I'm not going to begin to describe Magma's music to the uninitiated. It is NOT music for everyone (my wife, for example, thinks they sound like Manhattan Transfer on acid). Read the reviews of their 1973 album, Mekanik Destruktiw Kommandoh(their best in my opinion, though I won't argue with fans of 1974's Kohntarkosz), to get a sense of what Magma's music is like. Instead I'll address this review to Magma fans, and anybody who has been thinking of investigating Zeuhl music. For Magma fans, I'll say that I like this album even better than the last studio album, Kohntarkosz Anteria, and I really like KA. This new album is more melodic and more dynamic than KA, and a little more rocking too. I felt KA to be skewed a little more toward the free-jazz side of Magma. This new album also showcases Christian Vander's drumming more than any studio effort I've heard: it is the best drumming Vander has ever done in the studio. Plus the second half of the album features lots of killer Zeuhl-style growling bass work that was missing on KA. And if you missed KA and so have not heard the re-formed Magma band in the studio yet, let me tell you that this band has the mojo of the original band from the 70s. The lead male singer is not quite Klaus Blasquiz, but he is an awfully good replacement. And Stella Vander sings better than ever. I am going to start recommending Emehntehtt-Re to anybody interested in discovering Zeuhl. By the way, this album--just like KA--is part of the Kohntarkosz triptych, composed in the mid-1970s but not recorded till 2009. Long time fans will recognize "Hhai" from several live albums. The version on this studio album is a little less intense vocally than the live efforts unfortunately, but musically it rocks, fitting in well into the album overall.Read more ›
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Format: Audio CD
I totally agree on what has been said in previous reviews regarding the attempt to describe MAGMA's music, but it can be said that this jazz-fusion-outofspacey-rock ensemble has exceeded all my expectations with this new release.

An album that took three decades to composea and record (as it is stated in the inner notes), captures in Magma's unique ghostly - eerie mood a whole mystic and even extra-terrestrial experience, Christian Vander's percussive structures and the album's instrumentation in its whole is as superb as it could ever be, and when the operatic choir and the kobaïan lyrics are added... man, that is something that will definitely make the right hemmisphere of your brain tickle.

For the non-initiated on Magma - A great way to start listening to REAL high quality music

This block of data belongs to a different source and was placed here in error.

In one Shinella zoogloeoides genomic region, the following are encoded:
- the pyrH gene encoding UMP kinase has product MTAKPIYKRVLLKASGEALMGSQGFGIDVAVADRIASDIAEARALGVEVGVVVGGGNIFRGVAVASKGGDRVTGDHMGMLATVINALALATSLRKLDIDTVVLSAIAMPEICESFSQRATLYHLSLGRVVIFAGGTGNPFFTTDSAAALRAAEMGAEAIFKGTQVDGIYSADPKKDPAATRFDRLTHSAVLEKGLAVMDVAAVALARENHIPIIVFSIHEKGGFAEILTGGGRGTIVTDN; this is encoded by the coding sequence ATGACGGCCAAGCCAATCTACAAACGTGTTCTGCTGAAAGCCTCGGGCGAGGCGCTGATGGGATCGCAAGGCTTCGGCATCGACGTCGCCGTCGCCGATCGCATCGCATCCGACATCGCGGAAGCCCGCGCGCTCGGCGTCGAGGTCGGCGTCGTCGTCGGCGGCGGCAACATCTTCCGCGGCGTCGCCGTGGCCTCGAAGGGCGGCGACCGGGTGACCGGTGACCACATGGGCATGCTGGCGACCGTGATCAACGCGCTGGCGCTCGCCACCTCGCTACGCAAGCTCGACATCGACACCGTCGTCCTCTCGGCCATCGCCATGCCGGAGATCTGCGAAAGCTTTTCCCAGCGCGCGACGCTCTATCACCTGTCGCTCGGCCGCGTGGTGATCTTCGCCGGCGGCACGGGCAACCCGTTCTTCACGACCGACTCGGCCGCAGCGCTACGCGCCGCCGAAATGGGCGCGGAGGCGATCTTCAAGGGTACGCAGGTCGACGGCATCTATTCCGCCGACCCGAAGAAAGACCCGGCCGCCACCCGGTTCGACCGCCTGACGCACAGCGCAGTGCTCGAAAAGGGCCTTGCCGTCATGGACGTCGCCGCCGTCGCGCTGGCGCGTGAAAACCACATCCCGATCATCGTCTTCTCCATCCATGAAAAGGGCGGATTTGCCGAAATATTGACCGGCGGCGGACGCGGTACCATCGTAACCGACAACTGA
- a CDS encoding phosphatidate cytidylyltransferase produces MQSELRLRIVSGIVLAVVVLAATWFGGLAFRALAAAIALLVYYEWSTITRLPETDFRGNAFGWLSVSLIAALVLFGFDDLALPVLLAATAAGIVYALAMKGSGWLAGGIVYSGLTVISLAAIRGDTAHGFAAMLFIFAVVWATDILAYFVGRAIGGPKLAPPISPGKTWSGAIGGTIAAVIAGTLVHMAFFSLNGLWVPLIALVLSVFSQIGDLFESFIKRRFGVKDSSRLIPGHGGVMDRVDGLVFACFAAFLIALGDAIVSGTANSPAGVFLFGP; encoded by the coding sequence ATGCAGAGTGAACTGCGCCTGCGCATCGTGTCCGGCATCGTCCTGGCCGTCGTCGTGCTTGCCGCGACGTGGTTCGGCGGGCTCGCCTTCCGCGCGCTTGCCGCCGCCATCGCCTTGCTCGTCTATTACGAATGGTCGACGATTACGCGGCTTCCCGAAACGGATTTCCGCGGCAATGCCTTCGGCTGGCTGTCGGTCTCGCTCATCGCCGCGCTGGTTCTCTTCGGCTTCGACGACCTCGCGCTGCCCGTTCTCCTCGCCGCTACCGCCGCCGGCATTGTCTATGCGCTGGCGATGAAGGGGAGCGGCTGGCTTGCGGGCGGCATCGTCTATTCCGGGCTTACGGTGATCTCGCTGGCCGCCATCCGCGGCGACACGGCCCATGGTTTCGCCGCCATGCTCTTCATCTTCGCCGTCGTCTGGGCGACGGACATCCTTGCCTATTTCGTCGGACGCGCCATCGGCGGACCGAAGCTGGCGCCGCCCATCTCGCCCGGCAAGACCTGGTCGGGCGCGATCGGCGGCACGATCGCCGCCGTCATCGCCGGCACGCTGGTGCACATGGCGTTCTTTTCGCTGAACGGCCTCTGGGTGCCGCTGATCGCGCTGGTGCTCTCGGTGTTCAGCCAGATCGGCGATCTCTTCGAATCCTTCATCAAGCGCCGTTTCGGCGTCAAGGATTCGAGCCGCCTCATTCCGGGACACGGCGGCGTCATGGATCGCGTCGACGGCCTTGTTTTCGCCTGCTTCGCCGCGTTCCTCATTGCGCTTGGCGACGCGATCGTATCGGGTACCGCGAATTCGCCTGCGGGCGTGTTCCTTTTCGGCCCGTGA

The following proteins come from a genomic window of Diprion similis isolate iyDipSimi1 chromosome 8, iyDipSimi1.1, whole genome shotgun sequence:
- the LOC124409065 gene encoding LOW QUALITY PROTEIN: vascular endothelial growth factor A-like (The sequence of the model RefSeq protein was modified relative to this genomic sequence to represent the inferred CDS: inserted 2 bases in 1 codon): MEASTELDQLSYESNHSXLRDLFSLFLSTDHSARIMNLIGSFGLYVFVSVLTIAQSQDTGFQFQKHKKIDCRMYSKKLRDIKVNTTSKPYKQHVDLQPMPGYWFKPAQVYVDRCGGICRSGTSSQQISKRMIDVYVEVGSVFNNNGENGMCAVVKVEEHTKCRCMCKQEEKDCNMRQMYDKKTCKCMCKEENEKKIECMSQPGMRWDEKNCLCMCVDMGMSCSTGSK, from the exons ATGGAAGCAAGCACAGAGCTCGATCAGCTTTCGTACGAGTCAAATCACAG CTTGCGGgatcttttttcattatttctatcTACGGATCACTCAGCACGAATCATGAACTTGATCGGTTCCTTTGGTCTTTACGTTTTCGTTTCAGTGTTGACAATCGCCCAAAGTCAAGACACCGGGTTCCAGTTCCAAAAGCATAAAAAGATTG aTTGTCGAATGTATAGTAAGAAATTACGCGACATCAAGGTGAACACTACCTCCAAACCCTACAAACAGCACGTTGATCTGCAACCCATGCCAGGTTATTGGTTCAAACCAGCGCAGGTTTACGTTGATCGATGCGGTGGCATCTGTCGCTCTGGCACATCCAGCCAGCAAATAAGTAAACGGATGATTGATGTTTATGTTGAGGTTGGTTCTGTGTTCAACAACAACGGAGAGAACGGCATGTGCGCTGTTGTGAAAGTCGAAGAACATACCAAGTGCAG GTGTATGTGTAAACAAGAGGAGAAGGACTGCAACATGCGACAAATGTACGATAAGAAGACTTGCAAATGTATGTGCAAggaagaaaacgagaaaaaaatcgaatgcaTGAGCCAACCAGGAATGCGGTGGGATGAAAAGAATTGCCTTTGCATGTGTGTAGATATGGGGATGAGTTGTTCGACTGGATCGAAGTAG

For prog-art-avantgarde rock/jazz fans - An album you MUST HAVE
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Format: Audio CD Verified Purchase
The Kohntarkosz trilogy started inside-out: The middle album first, 'waaay back in the 70's, then the first album ("K.A") in 2004...and now, finally, Magma completes the trilogy with "Emehntehtt-Re."
More bombastic than either of its brothers, this album gathers together a number of scattered excerpts from over the years--"Announcement," "Rindoh," "Emehnteht-Re, extrait #2," and "Hhai"--and finally slots them into their proper places, and it is soooo cool to hear how it all fits together! But this is only the beginning; after the familiar stuff, we get into new musical territory that reflects the harsher zeuhl of "MDK" rather than the jazzier stuff on "K.A." The "Funerarium Kahnt" is particularly neat in that respect. AND, you get all the Kobaian lyrics in booklet form, although this is a way harder album to sing to. There is also a "making-of" DVD included, which my poor French could not keep up with, but which is nice to have anyway, and 7th Records used a more environmentally-friendly cardboard packaging this time around (you go, Christian!).
In fact, the only thing I did not like was that this time, there was no libretto. By this I mean that in the past, Christian Vander had always written at least a brief description of the story that his music was telling. He did it for all three parts of "Theusz Hamtaahk," and also for "K.A," so I thought it would be the same here; instead, someone wrote a very nice review, filled with praise but not very informative vis-a-vis the story. But really, zeuhl has always been about imagination, and "Emehntehtt-Re" is certainly imaginative. So I think I can forgive Monsieur Vander the omission this once.
Altogether, this is a fitting end for this trilogy, and I think most other fans of this band will agree.